A front-page headline in The Seattle Times a few weeks after our arrival in the Emerald City pushed the issue. “Adoptive Parents on Trial in Death” ran splashed above the fold, illustrated with a large photo of a pale, grim-faced Carri Williams, and a smaller, inset image of Hana offering the camera a shy smile. I didn’t want my children to read about Hana’s death in the paper, or hear about the crime from a concerned or angry stranger in the grocery store. They needed to hear it from me first.
And so, on a bright summer afternoon, the same day that headline ran, I sat my three kids down at the kitchen table to talk. I watched their faces contort with pain and shock as I told them an edited version of Hana and Immanuel’s story. I saw the racial complexity of the case, the ugly black and white of it, wash over them, and I felt my own chest tighten with sadness.
This wasn’t the first time my kids had heard about an adoption gone wrong. In California, they’d watched an Ethiopian friend pass through three different households before coming to rest in a safe and permanent home. At one point, my husband and I had considered taking in two Ethiopian tween sisters when we heard that an adoptive mother in our community intended to re-home them, but my Indian daughter vetoed that plan; she didn’t want to surrender her spot as eldest child to a new girl. In both of those instances, I was eventually able to reassure my kids that the girls involved had found good families to help them overcome past disappointments and betrayals. However, the Williams case was quite another, even more terrible story, and my voice shook with the telling.
“Why don’t we adopt that boy?” my 12-year-old daughter asked as soon as I’d finished.
Those words, coming from the same girl who didn’t want to bring the Ethiopian sisters into our home two years ago, made my eyes well up. This daughter hates all boys on principle, including the brother she already has, but to help Immanuel, who had suffered so much, she was willing to love. The other two kids quickly endorsed the plan, and I was able to comfort them with the news that Immanuel was already safe, living with a caring foster mother who’d supported him through the difficult process of testifying against his adoptive parents in court.
The instinctive empathy and impulse to act I witnessed in my daughter and her siblings mirrors the thoughtful and caring response to Hana’s case that I’ve seen throughout the Seattle community. Ethiopians, adoptive parents and other concerned citizens held vigil in the courtroom throughout the seven-week trial, and they were present for Hana’s sake on September 9, when the jury found Carri Williams guilty of homicide by abuse, convicted Larry Williams of manslaughter, and found both parents guilty of first-degree assault against Immanuel. They were there again for the children on October 29, when Judge Susan Cook delivered maximum prison sentences to both parents. Locals have maintained Hana’s grave site, and there are plans in the community to replace the simple marker installed by the Williams with a nicer headstone, though according to a tweet from Skagit Valley Herald reporter Gina Cole, the adoptive family is opposed. Seattle’s Ethiopian Community Center created Hana’s Fund, to help prevent future cases of abuse and assault in adoptive families through a program of outreach, crisis intervention and cultural education. Others have suggested funding a scholarship for Immanuel.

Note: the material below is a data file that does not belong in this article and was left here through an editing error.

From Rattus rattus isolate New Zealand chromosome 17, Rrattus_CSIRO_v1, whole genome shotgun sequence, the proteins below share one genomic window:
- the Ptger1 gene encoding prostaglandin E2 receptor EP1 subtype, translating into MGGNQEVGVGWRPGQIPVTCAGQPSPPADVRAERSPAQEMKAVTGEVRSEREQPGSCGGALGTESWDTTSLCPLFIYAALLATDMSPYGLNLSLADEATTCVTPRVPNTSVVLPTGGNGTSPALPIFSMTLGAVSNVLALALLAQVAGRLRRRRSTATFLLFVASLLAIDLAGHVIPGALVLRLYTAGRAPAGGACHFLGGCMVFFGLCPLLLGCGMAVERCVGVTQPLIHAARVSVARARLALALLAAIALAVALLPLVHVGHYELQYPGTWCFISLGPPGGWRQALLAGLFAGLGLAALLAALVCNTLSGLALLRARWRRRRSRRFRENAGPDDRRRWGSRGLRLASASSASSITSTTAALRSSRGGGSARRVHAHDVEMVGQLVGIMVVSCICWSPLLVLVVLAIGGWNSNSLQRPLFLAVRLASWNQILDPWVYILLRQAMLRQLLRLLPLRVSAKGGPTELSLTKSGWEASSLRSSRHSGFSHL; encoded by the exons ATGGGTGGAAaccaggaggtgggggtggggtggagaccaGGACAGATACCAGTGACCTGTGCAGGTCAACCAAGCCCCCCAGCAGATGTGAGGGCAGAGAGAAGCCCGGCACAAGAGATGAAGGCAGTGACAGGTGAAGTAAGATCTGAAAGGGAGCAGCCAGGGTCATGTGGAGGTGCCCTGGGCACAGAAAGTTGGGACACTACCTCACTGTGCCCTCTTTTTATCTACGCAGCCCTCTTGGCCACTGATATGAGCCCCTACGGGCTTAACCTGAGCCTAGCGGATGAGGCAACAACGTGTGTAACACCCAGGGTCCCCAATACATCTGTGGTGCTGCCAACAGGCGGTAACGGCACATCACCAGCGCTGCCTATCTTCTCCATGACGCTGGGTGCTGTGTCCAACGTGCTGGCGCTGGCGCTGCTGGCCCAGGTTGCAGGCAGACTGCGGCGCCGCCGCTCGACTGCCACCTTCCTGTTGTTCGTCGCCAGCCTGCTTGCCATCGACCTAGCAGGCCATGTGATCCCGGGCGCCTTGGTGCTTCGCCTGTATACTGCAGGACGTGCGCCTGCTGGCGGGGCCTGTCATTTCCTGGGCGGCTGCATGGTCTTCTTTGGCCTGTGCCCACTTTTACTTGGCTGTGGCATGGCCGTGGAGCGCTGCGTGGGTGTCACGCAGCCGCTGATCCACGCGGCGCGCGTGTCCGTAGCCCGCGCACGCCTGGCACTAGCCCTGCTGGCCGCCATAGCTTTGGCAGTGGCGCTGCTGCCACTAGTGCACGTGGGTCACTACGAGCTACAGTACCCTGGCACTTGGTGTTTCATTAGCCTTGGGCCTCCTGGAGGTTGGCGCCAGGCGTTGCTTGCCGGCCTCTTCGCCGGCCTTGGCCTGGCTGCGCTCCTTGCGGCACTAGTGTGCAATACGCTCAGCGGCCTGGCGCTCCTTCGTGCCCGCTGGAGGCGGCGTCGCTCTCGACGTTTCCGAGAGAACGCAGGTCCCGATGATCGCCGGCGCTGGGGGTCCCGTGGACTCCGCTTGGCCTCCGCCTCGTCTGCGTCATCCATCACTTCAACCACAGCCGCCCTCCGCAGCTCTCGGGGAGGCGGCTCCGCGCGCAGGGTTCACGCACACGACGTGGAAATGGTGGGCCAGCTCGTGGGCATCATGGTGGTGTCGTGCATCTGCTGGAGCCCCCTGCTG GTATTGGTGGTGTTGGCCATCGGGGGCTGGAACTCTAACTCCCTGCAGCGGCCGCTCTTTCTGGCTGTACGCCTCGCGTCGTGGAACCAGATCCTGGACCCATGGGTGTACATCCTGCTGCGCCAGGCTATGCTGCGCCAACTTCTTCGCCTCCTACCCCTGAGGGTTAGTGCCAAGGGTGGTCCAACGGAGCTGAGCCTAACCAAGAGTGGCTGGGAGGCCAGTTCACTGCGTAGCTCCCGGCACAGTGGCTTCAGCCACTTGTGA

As I expected, Ethiopians have indeed stopped us on the street now and then to talk about the case, but there has been no anger directed our way, only a purposeful gentleness. The Elders ask me if I’ve heard about Hana’s death, and I let them know I share their sadness. When the Elders turn to my children, they still lob the old queries about school and culture, but now a few also add, Do you like your adoptive parents? Are they taking good care of you? I understand why they ask, and I am thankful, for we are united in our desire to travel back in time to ask Hana and Immanuel those very same questions before it is too late.
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